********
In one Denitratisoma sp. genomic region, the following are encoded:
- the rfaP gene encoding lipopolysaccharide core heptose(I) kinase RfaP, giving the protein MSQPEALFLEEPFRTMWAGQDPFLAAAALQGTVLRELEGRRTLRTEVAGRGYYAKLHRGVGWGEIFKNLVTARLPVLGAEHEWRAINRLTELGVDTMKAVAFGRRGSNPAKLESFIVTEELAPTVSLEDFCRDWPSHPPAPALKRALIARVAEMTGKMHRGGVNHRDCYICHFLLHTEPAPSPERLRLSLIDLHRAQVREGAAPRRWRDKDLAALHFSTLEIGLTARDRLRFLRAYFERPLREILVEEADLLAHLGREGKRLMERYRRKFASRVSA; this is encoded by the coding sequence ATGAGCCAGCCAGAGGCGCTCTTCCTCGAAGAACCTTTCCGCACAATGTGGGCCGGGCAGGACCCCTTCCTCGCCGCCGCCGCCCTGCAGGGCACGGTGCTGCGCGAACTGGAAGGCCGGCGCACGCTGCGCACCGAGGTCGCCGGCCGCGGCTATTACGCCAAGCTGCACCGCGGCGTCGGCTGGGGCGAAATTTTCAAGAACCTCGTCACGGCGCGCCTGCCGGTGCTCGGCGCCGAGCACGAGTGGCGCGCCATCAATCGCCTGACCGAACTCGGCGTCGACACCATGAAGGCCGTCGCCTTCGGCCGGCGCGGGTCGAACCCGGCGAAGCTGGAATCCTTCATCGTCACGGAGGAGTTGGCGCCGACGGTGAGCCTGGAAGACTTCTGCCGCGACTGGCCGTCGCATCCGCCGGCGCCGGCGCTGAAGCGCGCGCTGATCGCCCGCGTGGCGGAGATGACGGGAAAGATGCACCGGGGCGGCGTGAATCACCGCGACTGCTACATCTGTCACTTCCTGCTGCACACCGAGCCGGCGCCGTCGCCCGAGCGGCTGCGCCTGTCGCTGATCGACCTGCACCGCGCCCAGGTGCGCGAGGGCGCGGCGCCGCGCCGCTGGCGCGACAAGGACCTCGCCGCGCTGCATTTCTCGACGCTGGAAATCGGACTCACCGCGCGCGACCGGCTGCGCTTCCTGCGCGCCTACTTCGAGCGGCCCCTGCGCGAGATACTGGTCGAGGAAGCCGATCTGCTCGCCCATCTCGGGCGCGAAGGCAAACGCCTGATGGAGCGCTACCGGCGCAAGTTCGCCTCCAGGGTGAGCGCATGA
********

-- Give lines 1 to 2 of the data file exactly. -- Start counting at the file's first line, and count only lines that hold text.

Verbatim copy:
In one Denitratisoma sp. genomic region, the following are encoded:
- the rfaP gene encoding lipopolysaccharide core heptose(I) kinase RfaP, giving the protein MSQPEALFLEEPFRTMWAGQDPFLAAAALQGTVLRELEGRRTLRTEVAGRGYYAKLHRGVGWGEIFKNLVTARLPVLGAEHEWRAINRLTELGVDTMKAVAFGRRGSNPAKLESFIVTEELAPTVSLEDFCRDWPSHPPAPALKRALIARVAEMTGKMHRGGVNHRDCYICHFLLHTEPAPSPERLRLSLIDLHRAQVREGAAPRRWRDKDLAALHFSTLEIGLTARDRLRFLRAYFERPLREILVEEADLLAHLGREGKRLMERYRRKFASRVSA; this is encoded by the coding sequence ATGAGCCAGCCAGAGGCGCTCTTCCTCGAAGAACCTTTCCGCACAATGTGGGCCGGGCAGGACCCCTTCCTCGCCGCCGCCGCCCTGCAGGGCACGGTGCTGCGCGAACTGGAAGGCCGGCGCACGCTGCGCACCGAGGTCGCCGGCCGCGGCTATTACGCCAAGCTGCACCGCGGCGTCGGCTGGGGCGAAATTTTCAAGAACCTCGTCACGGCGCGCCTGCCGGTGCTCGGCGCCGAGCACGAGTGGCGCGCCATCAATCGCCTGACCGAACTCGGCGTCGACACCATGAAGGCCGTCGCCTTCGGCCGGCGCGGGTCGAACCCGGCGAAGCTGGAATCCTTCATCGTCACGGAGGAGTTGGCGCCGACGGTGAGCCTGGAAGACTTCTGCCGCGACTGGCCGTCGCATCCGCCGGCGCCGGCGCTGAAGCGCGCGCTGATCGCCCGCGTGGCGGAGATGACGGGAAAGATGCACCGGGGCGGCGTGAATCACCGCGACTGCTACATCTGTCACTTCCTGCTGCACACCGAGCCGGCGCCGTCGCCCGAGCGGCTGCGCCTGTCGCTGATCGACCTGCACCGCGCCCAGGTGCGCGAGGGCGCGGCGCCGCGCCGCTGGCGCGACAAGGACCTCGCCGCGCTGCATTTCTCGACGCTGGAAATCGGACTCACCGCGCGCGACCGGCTGCGCTTCCTGCGCGCCTACTTCGAGCGGCCCCTGCGCGAGATACTGGTCGAGGAAGCCGATCTGCTCGCCCATCTCGGGCGCGAAGGCAAACGCCTGATGGAGCGCTACCGGCGCAAGTTCGCCTCCAGGGTGAGCGCATGA